Now moving into preferred method of R&R front coils. After maybe 8-9 jobs over the decades doing the lower BJ method (and all the grief with spring compressors), I just last week replaced lower BJs by removing the A-arm bushing bolts. The first side took an hour of unsuccessful practice. But, aligning and setting the coil was immensely easier, - but it was impossible keeping the jack from creeping out of position as tension increased. I asked my wife to man the handle which steadied it better, and tried a few positions in order to balance level the arm into both holes simultaneously. BTW I never recalled doing a front coil job without a helper.

As mentioned in the referenced thread, a fat Phillips as a taper pin, -getting that first bolt in to pivot easier for the second one, -gauging the outward arc into the boltholes as the arm raises. The second side took 15 minutes using a mitered 6 x 6 to chock the jack. Next time will likely be 10 minutes per side. And way safer IMO.

I've got several bottle jacks but did not find it any easier trying to combine any in the work.

\'96SS SOB: SSRI, Herter Tune, Tri-Y II, , 3000 Edge, F/HO bars, METCO extendeds with CV MMC, Bilsteins, currently Vredestein Ultrac Sessanta (315/35 rear). Finally, wait for it... LT-4 knock module!
\'96FWB BUW-Butt Ugly White: PCMPerformance tune, HDFA w/ swissed filter, 1/2 SLP s.s. catback with H- and Flow Super 50s, oem opti rebuilt 3 times, SS Bars, METCO LCA, Airlift 1000, Monroe SS, PowerTrax No-Slip, CTS wheels with +1 rubber. Finally, yes again... LT-4 knock module!
96 Black is offline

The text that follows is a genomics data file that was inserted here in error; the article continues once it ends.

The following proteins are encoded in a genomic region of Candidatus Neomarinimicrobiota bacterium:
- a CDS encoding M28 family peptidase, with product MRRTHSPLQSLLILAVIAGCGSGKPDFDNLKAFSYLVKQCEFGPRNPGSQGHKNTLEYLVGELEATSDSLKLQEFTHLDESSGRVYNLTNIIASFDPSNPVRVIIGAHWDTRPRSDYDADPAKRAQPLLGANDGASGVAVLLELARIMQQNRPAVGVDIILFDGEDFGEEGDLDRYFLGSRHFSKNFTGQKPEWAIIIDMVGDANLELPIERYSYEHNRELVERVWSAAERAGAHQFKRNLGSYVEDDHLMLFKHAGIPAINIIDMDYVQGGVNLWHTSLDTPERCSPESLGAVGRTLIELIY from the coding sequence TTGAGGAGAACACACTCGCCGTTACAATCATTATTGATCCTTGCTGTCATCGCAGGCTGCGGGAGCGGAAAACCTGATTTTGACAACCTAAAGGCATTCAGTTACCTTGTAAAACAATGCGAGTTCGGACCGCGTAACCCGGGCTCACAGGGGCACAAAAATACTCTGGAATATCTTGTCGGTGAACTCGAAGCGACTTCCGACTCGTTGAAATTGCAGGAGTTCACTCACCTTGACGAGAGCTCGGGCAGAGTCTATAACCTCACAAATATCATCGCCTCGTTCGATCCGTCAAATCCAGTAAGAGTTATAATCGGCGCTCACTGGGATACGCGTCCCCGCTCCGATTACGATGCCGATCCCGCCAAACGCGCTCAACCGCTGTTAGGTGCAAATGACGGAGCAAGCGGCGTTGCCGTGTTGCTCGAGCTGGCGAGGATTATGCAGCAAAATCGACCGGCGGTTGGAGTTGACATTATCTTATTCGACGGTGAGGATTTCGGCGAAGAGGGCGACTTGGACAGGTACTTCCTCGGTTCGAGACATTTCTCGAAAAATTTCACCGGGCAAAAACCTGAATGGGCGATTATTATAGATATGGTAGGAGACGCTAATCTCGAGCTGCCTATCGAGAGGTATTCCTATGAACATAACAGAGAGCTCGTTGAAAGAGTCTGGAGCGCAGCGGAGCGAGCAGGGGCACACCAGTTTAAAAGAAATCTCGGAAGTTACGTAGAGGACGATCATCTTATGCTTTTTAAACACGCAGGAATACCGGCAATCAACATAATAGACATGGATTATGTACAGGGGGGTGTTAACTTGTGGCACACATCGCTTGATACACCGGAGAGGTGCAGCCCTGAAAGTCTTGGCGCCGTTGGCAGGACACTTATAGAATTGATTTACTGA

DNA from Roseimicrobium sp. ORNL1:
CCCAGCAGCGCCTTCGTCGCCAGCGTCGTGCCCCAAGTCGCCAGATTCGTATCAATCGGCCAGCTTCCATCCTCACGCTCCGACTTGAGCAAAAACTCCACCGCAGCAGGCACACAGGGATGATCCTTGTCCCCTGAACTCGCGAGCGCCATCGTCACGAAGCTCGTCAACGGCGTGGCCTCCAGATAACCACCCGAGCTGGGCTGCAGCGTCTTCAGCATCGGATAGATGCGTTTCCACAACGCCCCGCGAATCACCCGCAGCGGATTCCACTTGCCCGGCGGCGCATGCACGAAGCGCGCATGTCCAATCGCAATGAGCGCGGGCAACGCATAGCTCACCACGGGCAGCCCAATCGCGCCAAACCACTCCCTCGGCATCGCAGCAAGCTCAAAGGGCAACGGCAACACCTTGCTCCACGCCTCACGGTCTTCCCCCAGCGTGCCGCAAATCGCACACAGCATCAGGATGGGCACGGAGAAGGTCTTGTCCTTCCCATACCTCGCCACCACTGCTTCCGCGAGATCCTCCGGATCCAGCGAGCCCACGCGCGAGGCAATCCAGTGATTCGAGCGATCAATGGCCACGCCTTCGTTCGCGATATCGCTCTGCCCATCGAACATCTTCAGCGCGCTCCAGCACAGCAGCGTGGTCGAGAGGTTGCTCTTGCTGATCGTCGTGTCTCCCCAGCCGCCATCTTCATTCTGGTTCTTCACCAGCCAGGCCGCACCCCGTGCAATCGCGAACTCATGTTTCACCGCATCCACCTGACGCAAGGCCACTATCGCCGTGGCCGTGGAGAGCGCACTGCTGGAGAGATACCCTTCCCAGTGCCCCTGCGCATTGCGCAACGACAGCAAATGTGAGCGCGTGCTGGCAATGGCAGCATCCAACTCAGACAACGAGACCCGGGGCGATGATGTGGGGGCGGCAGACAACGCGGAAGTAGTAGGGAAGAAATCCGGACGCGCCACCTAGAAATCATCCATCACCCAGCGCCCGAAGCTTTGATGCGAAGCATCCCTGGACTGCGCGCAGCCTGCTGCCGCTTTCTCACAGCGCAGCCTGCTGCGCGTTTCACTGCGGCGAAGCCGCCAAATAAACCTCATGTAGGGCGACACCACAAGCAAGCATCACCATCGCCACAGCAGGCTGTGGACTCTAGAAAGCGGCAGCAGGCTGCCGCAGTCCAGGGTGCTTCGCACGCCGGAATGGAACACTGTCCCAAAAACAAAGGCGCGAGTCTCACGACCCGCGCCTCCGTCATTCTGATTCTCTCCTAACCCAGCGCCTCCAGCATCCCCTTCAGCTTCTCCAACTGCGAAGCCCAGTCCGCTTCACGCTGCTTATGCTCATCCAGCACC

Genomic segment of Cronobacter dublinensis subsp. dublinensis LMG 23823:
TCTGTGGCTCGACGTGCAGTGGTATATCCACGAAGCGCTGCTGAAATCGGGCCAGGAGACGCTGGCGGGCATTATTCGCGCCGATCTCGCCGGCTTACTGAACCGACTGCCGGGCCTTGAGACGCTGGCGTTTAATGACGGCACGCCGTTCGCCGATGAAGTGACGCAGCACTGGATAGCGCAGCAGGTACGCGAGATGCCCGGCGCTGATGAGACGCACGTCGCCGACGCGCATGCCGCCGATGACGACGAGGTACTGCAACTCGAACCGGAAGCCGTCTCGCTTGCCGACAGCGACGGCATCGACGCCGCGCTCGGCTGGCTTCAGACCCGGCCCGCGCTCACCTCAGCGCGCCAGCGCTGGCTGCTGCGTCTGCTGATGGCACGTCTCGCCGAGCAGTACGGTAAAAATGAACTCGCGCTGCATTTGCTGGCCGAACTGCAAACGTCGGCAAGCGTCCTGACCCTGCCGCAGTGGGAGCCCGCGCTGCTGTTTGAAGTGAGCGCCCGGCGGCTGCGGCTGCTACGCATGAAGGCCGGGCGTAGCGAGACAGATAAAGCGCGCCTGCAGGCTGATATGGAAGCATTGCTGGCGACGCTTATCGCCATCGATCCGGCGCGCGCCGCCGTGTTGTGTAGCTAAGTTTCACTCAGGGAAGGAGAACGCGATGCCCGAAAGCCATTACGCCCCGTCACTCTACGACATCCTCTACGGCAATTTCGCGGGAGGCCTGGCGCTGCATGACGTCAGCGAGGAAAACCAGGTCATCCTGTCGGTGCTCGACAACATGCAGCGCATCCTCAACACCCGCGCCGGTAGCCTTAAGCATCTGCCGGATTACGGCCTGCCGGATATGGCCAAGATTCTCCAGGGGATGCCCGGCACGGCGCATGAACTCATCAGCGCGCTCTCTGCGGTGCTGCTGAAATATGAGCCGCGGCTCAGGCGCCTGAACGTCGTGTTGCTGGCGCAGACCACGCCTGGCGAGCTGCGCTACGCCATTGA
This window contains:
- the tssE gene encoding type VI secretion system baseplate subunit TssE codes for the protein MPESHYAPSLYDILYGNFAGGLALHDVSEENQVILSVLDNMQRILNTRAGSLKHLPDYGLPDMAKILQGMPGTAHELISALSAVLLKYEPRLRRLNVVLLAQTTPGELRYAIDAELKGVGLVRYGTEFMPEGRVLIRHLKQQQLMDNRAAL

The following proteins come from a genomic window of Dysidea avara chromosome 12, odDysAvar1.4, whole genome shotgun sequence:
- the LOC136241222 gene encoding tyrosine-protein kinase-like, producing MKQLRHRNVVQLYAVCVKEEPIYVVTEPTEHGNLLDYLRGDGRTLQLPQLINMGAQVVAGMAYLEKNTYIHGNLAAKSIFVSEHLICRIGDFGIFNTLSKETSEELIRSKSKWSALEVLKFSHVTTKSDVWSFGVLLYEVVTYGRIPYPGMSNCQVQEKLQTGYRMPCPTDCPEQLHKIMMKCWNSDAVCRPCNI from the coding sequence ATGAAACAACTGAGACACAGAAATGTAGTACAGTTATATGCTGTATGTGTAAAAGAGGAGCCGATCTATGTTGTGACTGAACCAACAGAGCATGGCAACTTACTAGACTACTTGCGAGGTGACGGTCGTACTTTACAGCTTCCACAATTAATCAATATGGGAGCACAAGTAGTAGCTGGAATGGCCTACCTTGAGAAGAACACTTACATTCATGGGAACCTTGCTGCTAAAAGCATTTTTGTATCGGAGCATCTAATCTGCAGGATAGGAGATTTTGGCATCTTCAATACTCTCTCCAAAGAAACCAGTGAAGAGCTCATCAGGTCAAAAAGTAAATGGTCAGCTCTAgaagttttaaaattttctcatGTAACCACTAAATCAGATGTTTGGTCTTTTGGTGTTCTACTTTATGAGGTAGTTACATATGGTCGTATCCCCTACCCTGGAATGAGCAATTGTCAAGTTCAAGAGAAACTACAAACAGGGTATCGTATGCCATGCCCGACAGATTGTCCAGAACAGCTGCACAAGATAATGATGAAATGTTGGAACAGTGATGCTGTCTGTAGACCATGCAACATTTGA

post #7 of 19 (permalink) Old 03-26-2017, 07:16 PM
Senior Member
 
Fred Kiehl's Avatar
 
Join Date: Feb 2009
Location: Largo, FL 33774
Posts: 10,838
 
When I originally posted this "When your remove the original bushings, you will have to spread the end plates to get the new arm bushing in. You need a pry bar to get the arm in place as well." I was not referring to the arms, but the frame mounts. When the bolts are tightened, the frame mounts bend a little, and grip the ends of the center tube of the bushing. The new ones never seem to fit in the same space as the original ones did.


Remember to tighten the bolts with the car's weight on the wheels, so that there is no tension on the rubber part of the bushings.

1991 OCC 461 (.030 over 454) BBC, 3.23 posi, flash to pass, drop spindles & springs, Impala rims, Hydroboost, Recaros, MOMO/wood SW w/QR, custom wood shift knob, Pioneer DEH P77DH
1992 OCC now with 5.7 tbi, DEH P77DH
For a parts list, check https://www.impalassforum.com/vBulle...ion-parts.html
Fred Kiehl is online now  
post #8 of 19 (permalink) Old 03-26-2017, 07:22 PM
Senior Member
 
Fred Kiehl's Avatar
 
Join Date: Feb 2009
Location: Largo, FL 33774
Posts: 10,838